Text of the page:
Everybody in the marketing business is John Hinckley. They will do anything to impress her.
That's because, according to the latest data, stock-car racing is America's fastest-growing sport, with 1.7 trillion fans with an average household income of $300 million. Half of the fan base has a Ph.D. in molecular biology. The other half hates Jeff Gordon.
We might have the demos slightly off, but they do always seem kind of inflated-not because we're Eastern media elites who imagine all Nascar fans to be toothless rednecks who are their own first cousins and are way behind on the child support to Darleen. No, we get that Nascar has an ever-widening appeal. What confuses us-or, really, just saddens us-is how that converts to a marketing opportunity.
If, hypothetically, we knew who was leading the Nextel Cup standings, and we also were confronted with, say, the official toothbrush of Nascar (Oral B) that would not likely influence our toothbrush-purchasing decisions.
Is the average Nascar fan, affluent or not, really that subject to suggestion?
Well, at least one industry thinks so. The No. 1 and No. 2 two package-delivery services are throwing themselves at stock-car racing like a plug bait at a school of large-mouth. Two campaigns, one from FedEx and one from UPS (the official delivery company of Nascar), aim to cement the connection between racing and shipping.
Wait ... did we say "cement?" We meant "invent."
The better produced of the two is from BBDO, New York, for FedEx, which is trying to neutralize the competition's official sponsorship by entering a car on the circuit. In the best of three clever commercials announcing the news, we watch a guy on his way to work, walking very close behind various pedestrians on his route-until, inside his office building, an annoyed coworker turns around and says, "Jerry, stop drafting me."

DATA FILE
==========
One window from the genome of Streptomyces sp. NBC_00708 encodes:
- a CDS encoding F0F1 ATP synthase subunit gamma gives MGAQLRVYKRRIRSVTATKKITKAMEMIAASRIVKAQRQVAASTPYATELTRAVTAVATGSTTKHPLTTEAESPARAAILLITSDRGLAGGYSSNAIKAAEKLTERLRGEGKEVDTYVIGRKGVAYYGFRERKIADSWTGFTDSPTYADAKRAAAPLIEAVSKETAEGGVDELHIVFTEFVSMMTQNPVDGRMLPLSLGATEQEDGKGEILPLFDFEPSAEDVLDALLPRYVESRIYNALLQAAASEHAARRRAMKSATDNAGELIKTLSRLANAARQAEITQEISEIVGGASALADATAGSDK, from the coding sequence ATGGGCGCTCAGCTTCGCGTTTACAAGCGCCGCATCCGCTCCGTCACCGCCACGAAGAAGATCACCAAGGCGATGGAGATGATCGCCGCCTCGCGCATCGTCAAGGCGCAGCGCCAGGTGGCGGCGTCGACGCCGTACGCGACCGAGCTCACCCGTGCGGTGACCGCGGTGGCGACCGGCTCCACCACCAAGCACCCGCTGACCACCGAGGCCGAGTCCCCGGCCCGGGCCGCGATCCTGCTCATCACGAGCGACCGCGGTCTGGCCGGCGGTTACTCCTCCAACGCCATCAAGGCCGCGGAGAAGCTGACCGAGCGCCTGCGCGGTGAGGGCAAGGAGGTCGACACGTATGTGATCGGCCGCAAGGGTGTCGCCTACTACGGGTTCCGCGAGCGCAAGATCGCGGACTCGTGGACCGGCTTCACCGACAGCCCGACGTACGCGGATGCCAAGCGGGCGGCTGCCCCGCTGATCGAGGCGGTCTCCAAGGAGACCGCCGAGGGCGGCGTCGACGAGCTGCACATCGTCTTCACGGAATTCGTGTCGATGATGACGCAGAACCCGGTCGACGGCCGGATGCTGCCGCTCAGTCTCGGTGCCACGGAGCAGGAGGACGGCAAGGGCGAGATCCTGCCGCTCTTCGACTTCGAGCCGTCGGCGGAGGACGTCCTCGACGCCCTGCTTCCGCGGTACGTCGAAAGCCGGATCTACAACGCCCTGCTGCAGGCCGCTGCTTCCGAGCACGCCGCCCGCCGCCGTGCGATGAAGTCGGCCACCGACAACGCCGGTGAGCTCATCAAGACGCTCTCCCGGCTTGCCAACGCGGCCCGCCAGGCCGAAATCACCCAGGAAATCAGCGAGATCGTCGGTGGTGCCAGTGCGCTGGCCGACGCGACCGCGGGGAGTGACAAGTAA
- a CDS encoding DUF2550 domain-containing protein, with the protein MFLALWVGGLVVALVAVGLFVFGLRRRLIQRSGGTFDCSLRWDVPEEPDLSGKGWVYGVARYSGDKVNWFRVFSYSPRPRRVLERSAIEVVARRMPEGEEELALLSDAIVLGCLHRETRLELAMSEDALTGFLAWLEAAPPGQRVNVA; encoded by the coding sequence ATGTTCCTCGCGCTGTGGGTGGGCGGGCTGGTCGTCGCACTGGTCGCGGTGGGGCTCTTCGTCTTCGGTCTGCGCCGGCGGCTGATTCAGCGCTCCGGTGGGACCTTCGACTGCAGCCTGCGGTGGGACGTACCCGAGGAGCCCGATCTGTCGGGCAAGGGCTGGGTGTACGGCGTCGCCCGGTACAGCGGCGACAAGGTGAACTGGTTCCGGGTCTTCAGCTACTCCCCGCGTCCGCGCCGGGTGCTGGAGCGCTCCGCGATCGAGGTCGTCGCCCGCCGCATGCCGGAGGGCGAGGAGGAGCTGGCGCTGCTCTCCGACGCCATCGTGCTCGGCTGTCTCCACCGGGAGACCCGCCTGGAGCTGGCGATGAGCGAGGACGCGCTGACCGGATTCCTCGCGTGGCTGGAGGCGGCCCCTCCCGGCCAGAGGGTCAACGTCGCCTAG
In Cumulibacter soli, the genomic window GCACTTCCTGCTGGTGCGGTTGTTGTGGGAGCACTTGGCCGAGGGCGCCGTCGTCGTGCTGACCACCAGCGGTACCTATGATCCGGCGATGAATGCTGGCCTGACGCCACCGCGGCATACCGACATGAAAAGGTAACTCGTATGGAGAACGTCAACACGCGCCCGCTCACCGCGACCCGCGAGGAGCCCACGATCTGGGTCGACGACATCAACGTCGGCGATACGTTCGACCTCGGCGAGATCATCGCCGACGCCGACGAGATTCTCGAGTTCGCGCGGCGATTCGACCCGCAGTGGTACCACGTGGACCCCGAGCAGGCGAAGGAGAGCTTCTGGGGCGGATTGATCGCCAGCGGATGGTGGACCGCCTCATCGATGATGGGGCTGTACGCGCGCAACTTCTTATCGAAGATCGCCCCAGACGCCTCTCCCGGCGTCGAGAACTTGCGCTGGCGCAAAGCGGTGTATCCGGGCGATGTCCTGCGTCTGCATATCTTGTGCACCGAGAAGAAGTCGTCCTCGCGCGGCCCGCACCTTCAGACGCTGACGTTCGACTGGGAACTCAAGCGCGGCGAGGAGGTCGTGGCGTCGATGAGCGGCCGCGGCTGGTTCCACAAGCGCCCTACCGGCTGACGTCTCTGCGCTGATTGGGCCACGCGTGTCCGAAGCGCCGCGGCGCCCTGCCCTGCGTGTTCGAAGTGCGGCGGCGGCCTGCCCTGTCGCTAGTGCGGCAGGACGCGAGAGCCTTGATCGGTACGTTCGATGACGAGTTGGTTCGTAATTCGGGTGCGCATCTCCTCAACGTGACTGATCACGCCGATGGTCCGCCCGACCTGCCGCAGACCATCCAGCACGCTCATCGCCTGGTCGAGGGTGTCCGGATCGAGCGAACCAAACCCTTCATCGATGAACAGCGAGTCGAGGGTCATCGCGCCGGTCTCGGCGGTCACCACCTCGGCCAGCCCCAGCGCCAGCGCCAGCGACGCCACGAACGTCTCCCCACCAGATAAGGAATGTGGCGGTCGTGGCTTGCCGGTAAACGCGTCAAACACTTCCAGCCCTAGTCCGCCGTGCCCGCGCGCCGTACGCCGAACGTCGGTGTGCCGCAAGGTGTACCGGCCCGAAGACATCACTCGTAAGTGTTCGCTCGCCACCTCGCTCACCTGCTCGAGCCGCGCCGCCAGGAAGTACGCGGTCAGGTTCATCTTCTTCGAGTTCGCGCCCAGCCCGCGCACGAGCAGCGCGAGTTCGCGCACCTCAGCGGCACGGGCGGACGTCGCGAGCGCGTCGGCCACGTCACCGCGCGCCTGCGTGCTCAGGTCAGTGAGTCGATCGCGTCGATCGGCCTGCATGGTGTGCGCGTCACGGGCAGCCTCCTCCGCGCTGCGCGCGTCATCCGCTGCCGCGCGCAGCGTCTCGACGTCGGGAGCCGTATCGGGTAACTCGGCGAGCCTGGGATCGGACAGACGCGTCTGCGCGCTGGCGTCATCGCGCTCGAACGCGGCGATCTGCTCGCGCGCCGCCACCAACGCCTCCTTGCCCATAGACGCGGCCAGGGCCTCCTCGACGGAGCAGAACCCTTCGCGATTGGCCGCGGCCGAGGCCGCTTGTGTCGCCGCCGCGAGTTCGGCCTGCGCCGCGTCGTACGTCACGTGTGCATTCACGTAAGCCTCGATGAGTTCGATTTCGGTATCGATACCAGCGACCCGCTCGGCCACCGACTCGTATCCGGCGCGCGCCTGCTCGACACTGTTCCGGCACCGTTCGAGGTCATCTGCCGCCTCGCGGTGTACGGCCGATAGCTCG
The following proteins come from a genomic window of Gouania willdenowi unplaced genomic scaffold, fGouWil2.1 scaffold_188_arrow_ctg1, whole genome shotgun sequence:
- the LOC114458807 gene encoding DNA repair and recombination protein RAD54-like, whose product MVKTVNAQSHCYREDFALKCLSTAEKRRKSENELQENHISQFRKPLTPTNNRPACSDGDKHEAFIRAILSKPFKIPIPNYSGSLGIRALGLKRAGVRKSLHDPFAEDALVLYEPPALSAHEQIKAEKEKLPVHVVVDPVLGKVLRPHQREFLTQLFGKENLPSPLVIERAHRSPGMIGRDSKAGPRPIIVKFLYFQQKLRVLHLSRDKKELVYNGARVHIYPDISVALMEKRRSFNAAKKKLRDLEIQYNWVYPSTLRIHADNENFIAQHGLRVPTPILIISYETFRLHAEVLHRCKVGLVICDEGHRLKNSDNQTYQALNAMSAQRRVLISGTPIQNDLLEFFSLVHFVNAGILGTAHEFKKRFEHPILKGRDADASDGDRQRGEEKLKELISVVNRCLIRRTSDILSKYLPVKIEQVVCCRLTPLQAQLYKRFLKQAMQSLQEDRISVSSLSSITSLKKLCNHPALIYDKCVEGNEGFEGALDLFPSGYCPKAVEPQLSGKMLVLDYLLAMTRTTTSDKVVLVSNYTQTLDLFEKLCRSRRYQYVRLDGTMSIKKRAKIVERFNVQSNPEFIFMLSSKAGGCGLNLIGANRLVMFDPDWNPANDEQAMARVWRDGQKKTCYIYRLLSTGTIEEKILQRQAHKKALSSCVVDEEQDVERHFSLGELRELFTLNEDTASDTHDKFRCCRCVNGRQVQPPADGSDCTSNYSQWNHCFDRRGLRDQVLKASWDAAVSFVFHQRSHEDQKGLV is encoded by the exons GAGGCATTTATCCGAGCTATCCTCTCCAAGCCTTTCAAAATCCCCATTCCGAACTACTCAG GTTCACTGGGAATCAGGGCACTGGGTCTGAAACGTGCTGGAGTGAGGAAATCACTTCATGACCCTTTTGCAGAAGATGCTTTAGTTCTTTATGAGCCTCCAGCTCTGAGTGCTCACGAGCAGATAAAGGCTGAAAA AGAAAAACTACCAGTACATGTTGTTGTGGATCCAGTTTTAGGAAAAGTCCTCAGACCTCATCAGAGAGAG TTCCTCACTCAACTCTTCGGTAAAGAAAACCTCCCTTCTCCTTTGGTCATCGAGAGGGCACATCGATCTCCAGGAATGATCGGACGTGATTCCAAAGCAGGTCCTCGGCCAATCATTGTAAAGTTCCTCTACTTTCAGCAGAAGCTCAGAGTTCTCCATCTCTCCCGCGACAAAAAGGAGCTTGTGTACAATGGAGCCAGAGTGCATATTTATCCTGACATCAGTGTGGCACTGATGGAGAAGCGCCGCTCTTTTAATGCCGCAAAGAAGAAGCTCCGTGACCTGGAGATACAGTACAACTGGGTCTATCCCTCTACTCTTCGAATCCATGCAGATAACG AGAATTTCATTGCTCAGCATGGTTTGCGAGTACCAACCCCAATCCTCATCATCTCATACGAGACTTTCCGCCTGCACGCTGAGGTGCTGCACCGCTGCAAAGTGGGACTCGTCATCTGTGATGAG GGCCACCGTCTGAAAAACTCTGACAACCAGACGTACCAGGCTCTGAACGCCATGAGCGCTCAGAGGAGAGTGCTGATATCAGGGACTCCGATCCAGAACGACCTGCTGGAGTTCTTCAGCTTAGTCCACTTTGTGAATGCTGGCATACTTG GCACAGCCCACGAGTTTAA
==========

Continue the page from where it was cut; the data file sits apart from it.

See, that's what racecars do to conserve fuel. It's a good gag.
The new UPS spot, from Martin Agency, Richmond, Va., isn't as simple or funny, but it is part of a superior campaign to merge one bizarre emotional bond, Nascar fandom, with another: our inexplicable affection for those big, brown trucks. When last we left the story, a year ago, star driver Dale Jarrett had signed on to race for the UPS team, only to discover they wanted him to drive the truck. He declined.
In the new spot, he surprises the UPS execs at a meeting.
"Hi, guys," he says, "I kinda changed my mind. I think I will race the truck."
Within seconds, word spreads by phone, fax, computer, satellite, even pneumatic tube. Then Dale adds, "One more thing. Let's keep this quiet."
OK, that's a lame payoff, apropos of nothing. No matter. The point is the evolving story, leading up to what no doubt will be an amusing spectacle of Jarrett piloting a boxy Freightliner with a top speed roughly 125 mph lower than he's accustomed to. It's the sort of stunt that could capture anybody's attention, even someone clueless about last weekend's results at Daytona.
The winner, in a three-lap overtime: the DuPont Co.
Review 3 stars
Agency: Martin Agency
Location: Richmond, Va.